... particular following and way of gnosticism, when many facets are prevelant today. Becareful in what you may read that says all gnostics are like this ItsMessage 1 of 82 , Oct 11, 2005View Source--- In firstname.lastname@example.org, David Wilson
>particular following and way of gnosticism, when many facets are
> It seems that you might be trying to hard to understand one
prevelant today. Becareful in what you may read that says" all
gnostics are like this" Its not true.
Hello, David. In this group, however, we do compare/contrast to our
focus of *historical* Gnosticism of the late antiquities. And,
although there was some variation among sects, there were also
similarities, which allow us to loosely categorize them together.
The overriding one consistently found in these groups was the
function of Gnosis as salvific. So, although I wouldn't put all
Gnostics in a straightjacket, I also would *not* accept that many
paths, including some modern ones called "Gnostic," are necessarily
simpatico at all with the ancient groups we focus on.
> One last thing I would like to note that is we are creations of theunnamed one, and being of its creation, we share many aspects with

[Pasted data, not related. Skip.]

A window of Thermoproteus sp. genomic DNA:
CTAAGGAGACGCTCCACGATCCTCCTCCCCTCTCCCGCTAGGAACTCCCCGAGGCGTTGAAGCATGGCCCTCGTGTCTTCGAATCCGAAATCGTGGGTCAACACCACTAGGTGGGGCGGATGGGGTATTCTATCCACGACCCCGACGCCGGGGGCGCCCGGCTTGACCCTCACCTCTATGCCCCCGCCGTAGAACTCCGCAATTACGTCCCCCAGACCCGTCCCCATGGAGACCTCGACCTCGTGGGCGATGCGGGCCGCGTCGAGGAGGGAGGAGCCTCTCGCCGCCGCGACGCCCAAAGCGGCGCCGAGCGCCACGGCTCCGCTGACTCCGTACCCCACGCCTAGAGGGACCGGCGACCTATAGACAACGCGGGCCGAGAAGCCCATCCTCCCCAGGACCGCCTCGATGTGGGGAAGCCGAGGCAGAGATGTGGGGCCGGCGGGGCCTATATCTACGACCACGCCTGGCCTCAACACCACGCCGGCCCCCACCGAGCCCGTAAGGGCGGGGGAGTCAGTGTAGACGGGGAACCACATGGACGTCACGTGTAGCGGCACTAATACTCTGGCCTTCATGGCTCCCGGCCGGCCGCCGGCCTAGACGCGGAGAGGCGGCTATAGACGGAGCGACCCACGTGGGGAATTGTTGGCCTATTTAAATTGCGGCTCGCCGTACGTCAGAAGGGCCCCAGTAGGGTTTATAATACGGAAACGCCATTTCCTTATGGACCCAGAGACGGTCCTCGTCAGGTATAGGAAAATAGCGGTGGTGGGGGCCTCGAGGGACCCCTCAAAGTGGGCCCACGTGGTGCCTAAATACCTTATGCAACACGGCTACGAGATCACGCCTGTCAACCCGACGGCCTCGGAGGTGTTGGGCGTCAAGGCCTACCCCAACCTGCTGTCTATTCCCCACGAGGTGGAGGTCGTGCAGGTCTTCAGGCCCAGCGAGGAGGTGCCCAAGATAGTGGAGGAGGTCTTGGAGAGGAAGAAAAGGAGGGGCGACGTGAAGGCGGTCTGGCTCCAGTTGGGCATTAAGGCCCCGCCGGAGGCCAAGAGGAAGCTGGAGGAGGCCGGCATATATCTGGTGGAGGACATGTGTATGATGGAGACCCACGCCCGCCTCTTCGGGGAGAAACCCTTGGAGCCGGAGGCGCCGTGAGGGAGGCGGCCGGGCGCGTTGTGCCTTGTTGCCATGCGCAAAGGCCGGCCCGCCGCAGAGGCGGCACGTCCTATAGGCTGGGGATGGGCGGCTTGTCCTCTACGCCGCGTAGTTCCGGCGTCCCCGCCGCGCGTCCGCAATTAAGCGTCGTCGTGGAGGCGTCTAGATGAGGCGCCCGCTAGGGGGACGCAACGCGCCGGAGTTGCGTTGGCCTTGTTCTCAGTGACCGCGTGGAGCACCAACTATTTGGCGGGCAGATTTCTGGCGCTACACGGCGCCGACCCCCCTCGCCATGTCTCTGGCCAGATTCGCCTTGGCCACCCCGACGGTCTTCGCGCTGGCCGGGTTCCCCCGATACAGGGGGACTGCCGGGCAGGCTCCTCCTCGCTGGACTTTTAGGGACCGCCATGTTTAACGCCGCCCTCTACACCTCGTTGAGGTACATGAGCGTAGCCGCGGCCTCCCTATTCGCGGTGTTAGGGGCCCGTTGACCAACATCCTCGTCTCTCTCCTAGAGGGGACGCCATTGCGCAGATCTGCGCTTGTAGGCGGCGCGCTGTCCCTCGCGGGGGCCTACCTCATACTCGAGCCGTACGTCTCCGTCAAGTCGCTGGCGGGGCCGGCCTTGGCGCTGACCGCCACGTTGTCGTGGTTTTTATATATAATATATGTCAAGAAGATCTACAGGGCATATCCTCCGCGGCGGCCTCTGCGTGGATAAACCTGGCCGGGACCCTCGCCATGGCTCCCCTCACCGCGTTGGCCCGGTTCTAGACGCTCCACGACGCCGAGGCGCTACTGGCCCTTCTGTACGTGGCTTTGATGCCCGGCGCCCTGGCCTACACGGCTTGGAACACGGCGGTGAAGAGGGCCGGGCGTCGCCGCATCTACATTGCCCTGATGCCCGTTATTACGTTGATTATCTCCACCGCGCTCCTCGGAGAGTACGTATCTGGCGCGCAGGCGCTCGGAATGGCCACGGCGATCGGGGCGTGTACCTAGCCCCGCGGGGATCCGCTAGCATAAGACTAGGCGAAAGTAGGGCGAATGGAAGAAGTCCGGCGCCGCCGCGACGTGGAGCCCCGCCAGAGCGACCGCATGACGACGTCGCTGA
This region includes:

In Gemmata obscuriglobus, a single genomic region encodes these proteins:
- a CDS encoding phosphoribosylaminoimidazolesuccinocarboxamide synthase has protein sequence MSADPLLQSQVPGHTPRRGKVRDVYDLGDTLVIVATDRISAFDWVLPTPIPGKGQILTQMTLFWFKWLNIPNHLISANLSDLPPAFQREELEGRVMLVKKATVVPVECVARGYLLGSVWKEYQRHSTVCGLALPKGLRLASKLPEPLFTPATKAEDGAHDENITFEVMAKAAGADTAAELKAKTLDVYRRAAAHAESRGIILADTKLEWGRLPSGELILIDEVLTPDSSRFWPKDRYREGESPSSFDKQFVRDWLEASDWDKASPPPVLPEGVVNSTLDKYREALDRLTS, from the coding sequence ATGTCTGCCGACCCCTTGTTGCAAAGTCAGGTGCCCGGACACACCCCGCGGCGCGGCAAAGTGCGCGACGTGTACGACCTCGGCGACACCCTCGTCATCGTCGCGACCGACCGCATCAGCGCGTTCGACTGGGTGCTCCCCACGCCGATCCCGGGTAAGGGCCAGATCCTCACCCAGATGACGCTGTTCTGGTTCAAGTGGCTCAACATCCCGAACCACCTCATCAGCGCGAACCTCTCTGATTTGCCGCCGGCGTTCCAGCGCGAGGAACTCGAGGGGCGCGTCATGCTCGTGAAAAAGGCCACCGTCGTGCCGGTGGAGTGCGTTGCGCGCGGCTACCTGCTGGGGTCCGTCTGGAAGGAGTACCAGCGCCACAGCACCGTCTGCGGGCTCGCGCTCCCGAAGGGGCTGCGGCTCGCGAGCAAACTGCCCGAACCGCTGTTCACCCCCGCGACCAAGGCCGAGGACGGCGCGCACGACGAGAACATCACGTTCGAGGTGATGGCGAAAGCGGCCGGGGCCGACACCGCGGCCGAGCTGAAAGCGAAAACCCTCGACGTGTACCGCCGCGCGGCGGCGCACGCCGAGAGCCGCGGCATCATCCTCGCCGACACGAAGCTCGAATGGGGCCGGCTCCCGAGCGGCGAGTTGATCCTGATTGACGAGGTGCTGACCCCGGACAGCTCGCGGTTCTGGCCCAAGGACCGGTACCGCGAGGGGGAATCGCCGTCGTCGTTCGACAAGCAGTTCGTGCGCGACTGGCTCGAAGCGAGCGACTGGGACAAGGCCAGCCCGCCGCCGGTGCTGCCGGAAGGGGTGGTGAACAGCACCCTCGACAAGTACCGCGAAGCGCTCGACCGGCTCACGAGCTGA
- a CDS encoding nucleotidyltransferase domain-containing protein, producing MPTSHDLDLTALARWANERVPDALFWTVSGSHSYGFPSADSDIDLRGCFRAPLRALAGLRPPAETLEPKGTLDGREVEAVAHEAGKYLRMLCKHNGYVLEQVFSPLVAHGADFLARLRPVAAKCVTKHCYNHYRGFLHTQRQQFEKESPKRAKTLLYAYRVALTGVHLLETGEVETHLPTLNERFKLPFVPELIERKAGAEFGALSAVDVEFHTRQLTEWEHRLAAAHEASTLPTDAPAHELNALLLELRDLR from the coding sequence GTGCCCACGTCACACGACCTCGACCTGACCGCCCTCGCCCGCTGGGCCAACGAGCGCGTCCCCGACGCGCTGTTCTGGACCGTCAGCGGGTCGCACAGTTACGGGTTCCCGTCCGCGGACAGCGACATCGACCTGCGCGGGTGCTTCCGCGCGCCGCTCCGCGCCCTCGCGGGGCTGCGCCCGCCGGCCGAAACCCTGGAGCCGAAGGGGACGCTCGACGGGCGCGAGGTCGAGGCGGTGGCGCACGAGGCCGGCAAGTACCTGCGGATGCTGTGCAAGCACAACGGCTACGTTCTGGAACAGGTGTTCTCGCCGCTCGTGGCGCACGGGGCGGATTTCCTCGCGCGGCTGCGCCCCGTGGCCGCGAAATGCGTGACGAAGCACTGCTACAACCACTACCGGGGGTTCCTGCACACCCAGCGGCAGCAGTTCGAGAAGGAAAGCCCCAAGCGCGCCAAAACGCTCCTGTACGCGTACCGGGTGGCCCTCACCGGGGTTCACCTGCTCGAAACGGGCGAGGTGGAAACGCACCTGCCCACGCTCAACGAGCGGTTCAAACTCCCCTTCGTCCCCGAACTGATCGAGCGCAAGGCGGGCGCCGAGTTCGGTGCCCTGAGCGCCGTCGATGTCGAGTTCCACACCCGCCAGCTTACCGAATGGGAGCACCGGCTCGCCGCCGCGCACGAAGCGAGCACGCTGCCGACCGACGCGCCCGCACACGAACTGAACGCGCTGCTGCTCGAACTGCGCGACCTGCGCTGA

our. To balance the equation the creator must have to have something
to do with time and there are probably overlying rules which even it
>Well, the creator, the demiurge, craftsman/artisan of this world, did
> David W.
not remain "unnamed" with the Gnostics. In literature we see
Ialdabaoth also called Saklas (fool) and Samael (blind god).
Hey David ... need to ask ya first. Did Early Gnostics really think and speak in allegorical terms? Cause if so that may answer a lot but only open moreMessage 82 of 82 , Oct 27, 2005View SourceHey David
>>>wow, your questions really sparked some thought in my head, Ineed to ask ya first. Did Early "Gnostics" really think and speak in
allegorical terms? Cause if so that may answer a lot but only open
more questions to debate. very good questions at that.<<<
Thanks, glad you liked the questions :) As Lady Cari states, there
is evidence in the original Gnostic writings for allegorical
hermeneutic. Part of the point I was trying to bring up was exactly
where this should be applied. In other words... Philip, the
Tripartite Tractate, and other texts state directly that there is
allegory (so there is no question on that front), but exactly where
and how it is applied is very open to discussion.
In this particular case, I was asking if you think that that
allegory extends to the notion of the Demiurge or not. Let me also
point out that the idea that something may literally be true does
not exclude the notion that it may have also been allegorical in
meaning. So.... where do you think this all fit in the original
intent of the Gnostic texts?